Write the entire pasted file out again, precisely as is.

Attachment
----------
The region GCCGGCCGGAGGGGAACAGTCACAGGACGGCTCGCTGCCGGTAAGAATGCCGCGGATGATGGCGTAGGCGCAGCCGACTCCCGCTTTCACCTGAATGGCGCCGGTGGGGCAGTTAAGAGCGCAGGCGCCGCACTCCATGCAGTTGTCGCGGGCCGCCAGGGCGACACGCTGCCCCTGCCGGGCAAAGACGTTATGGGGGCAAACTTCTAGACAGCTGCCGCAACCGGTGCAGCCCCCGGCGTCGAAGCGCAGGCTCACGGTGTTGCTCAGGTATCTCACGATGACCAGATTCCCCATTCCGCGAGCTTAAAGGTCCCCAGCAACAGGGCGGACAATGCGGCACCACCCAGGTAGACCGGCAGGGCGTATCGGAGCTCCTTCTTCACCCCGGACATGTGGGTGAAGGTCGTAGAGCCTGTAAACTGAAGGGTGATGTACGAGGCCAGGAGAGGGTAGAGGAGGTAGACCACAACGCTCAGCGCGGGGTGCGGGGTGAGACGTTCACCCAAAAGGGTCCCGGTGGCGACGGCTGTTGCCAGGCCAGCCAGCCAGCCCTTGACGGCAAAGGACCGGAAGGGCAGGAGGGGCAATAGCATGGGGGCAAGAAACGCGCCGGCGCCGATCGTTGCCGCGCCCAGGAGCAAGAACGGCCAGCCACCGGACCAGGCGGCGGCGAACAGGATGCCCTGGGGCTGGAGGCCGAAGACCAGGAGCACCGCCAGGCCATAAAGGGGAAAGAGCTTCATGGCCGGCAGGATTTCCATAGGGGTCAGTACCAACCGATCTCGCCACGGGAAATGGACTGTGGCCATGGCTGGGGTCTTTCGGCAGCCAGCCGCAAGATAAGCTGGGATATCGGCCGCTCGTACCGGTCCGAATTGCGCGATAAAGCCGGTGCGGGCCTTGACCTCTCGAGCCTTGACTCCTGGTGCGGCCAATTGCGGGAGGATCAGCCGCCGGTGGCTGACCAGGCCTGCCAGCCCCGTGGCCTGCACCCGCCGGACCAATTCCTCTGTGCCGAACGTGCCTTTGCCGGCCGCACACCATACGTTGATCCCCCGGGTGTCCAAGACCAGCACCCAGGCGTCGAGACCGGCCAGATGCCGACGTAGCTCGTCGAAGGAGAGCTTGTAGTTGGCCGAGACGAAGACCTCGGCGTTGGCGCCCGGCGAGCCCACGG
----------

The region GCCGGCCGGAGGGGAACAGTCACAGGACGGCTCGCTGCCGGTAAGAATGCCGCGGATGATGGCGTAGGCGCAGCCGACTCCCGCTTTCACCTGAATGGCGCCGGTGGGGCAGTTAAGAGCGCAGGCGCCGCACTCCATGCAGTTGTCGCGGGCCGCCAGGGCGACACGCTGCCCCTGCCGGGCAAAGACGTTATGGGGGCAAACTTCTAGACAGCTGCCGCAACCGGTGCAGCCCCCGGCGTCGAAGCGCAGGCTCACGGTGTTGCTCAGGTATCTCACGATGACCAGATTCCCCATTCCGCGAGCTTAAAGGTCCCCAGCAACAGGGCGGACAATGCGGCACCACCCAGGTAGACCGGCAGGGCGTATCGGAGCTCCTTCTTCACCCCGGACATGTGGGTGAAGGTCGTAGAGCCTGTAAACTGAAGGGTGATGTACGAGGCCAGGAGAGGGTAGAGGAGGTAGACCACAACGCTCAGCGCGGGGTGCGGGGTGAGACGTTCACCCAAAAGGGTCCCGGTGGCGACGGCTGTTGCCAGGCCAGCCAGCCAGCCCTTGACGGCAAAGGACCGGAAGGGCAGGAGGGGCAATAGCATGGGGGCAAGAAACGCGCCGGCGCCGATCGTTGCCGCGCCCAGGAGCAAGAACGGCCAGCCACCGGACCAGGCGGCGGCGAACAGGATGCCCTGGGGCTGGAGGCCGAAGACCAGGAGCACCGCCAGGCCATAAAGGGGAAAGAGCTTCATGGCCGGCAGGATTTCCATAGGGGTCAGTACCAACCGATCTCGCCACGGGAAATGGACTGTGGCCATGGCTGGGGTCTTTCGGCAGCCAGCCGCAAGATAAGCTGGGATATCGGCCGCTCGTACCGGTCCGAATTGCGCGATAAAGCCGGTGCGGGCCTTGACCTCTCGAGCCTTGACTCCTGGTGCGGCCAATTGCGGGAGGATCAGCCGCCGGTGGCTGACCAGGCCTGCCAGCCCCGTGGCCTGCACCCGCCGGACCAATTCCTCTGTGCCGAACGTGCCTTTGCCGGCCGCACACCATACGTTGATCCCCCGGGTGTCCAAGACCAGCACCCAGGCGTCGAGACCGGCCAGATGCCGACGTAGCTCGTCGAAGGAGAGCTTGTAGTTGGCCGAGACGAAGACCTCGGCGTTGGCGCCCGGCGAGCCCACGG